Voting advice applications (VAAs) are very popular in Europe, offering citizens the chance to see how candidates for political office match or diverge from their own stances on policies and issues. But how to adapt these sophisticated web apps for developing democracies, where political literacy is low, partisan violence is high, and internet access is not a given? These were the challenges faced by my team at HIIT (with funding from Nokia).

Cross-cultural and political science considerations were key in this design process. I conducted an extensive literature review which showed me that matching algorithms, presenting partners, choice and presentation of  questions and results greatly affected UI choices. My and my teammates’ ethnographic research made clear that masking social cues such as tribal affiliations of candidates was also key. From this research we constructed a framework of considerations for localizing VAA installations.


We began our direct research by gathering ethnographies, both existing (studies of social media use in developing countries) and our own structured interviews both local and remote, and formed user needs assessments and technology evaluations. We had to answer basic questions such as: how do people in Kenya get online – shared computers, libraries, cyber cafés, or something we hadn't expected?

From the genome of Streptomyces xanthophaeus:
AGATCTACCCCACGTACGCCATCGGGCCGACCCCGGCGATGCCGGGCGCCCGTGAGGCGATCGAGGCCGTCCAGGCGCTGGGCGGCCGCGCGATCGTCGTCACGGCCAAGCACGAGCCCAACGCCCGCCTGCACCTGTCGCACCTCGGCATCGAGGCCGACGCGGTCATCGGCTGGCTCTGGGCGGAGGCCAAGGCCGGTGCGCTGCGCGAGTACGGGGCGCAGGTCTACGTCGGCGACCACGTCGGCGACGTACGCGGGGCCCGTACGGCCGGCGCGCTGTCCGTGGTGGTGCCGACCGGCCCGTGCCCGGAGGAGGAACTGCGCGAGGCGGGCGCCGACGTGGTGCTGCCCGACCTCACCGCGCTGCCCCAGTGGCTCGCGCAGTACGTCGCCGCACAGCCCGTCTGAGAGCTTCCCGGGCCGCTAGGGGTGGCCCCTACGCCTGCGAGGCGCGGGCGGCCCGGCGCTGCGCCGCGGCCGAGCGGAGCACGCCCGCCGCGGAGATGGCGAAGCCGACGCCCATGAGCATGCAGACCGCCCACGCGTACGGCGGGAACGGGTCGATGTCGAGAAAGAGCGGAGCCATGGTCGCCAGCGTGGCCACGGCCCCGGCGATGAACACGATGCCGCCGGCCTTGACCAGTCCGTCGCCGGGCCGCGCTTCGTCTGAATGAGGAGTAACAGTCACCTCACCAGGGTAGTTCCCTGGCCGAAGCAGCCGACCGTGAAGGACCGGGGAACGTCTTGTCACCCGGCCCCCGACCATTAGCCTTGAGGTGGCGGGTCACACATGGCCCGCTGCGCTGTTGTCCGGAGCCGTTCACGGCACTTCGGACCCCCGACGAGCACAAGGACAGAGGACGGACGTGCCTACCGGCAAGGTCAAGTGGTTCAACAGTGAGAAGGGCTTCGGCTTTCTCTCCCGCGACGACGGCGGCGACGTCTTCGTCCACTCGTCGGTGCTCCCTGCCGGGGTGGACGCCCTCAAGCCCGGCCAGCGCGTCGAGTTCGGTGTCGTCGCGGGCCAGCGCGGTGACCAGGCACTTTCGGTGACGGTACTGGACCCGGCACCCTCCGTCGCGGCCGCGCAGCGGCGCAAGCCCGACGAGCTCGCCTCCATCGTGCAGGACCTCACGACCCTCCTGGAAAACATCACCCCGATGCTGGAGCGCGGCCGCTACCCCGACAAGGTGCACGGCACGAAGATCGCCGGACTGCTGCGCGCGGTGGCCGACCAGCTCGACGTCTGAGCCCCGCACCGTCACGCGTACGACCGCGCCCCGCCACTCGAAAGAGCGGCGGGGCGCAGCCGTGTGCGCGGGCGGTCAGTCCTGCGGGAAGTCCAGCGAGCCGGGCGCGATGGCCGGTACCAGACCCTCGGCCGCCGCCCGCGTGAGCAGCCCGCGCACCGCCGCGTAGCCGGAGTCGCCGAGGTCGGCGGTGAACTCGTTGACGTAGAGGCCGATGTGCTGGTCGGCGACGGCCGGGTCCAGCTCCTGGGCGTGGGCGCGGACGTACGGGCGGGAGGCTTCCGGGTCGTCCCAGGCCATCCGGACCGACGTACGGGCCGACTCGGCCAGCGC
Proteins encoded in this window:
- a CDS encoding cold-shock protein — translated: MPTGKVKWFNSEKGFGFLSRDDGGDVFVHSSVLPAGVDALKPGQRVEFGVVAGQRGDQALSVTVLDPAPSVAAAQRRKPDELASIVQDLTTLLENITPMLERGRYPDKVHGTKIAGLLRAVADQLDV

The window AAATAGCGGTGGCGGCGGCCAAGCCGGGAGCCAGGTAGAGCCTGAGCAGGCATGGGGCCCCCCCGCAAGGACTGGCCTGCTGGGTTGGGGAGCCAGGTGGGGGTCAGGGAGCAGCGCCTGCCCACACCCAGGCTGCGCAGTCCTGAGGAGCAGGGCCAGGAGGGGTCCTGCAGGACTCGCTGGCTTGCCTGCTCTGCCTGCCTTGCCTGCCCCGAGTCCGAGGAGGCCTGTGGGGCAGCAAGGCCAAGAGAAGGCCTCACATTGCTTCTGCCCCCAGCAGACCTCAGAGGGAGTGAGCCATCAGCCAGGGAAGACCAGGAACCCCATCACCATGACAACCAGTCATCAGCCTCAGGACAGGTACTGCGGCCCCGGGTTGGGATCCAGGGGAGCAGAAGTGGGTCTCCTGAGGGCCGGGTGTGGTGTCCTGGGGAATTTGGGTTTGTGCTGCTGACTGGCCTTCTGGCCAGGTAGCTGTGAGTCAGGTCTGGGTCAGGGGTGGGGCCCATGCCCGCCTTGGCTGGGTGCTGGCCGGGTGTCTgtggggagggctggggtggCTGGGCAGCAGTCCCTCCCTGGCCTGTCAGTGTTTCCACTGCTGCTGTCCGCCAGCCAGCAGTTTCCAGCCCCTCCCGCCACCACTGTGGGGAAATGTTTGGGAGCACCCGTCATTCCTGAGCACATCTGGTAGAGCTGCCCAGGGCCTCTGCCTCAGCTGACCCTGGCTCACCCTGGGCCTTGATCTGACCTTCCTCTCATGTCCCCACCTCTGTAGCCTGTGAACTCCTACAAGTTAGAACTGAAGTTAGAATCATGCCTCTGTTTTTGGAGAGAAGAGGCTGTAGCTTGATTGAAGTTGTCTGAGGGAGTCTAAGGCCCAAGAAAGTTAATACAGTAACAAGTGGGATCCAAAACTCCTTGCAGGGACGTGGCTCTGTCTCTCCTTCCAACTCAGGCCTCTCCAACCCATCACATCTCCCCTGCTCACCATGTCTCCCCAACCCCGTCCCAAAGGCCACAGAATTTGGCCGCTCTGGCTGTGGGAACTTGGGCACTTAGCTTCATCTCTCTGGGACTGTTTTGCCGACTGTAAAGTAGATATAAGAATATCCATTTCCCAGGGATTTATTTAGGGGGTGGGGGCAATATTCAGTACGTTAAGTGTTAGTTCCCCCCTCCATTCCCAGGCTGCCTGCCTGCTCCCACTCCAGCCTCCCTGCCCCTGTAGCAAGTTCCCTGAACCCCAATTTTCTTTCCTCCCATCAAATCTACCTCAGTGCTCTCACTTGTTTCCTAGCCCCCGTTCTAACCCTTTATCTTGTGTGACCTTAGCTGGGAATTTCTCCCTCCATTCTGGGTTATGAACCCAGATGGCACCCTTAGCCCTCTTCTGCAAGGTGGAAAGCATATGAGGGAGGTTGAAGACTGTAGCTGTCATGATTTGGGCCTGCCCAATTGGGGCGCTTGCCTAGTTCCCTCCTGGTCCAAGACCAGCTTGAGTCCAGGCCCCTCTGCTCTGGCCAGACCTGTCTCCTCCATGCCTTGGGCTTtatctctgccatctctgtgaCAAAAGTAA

Our research indicated that most likely or interested voters interacted with online news and social media via WEP-enabled mobile phones. This gave us our ceiling on design. But it raised more questions, such as what the fee structure was for internet access, and would users scroll through long blocks of text (vital for VAA questions)?

I and a teammate wrote a protocol for co-design sessions that took place under remote supervision at the University of Nairobi, Kenya. Giving potential voters in the target country agency allowed us great insights we might not have gotten from only external studies and theory. I then took their activities and codified them into user flows, which we reconciled into a single, improved user flow for our project. The paper prototype that I rapidly delivered helped us see through testing that users would scroll rather than load new screens.

The project laid the groundwork for both public and private organizations, giving them foundational research that served to bring this popular voting education tool to Kenya and other young democracies in Africa.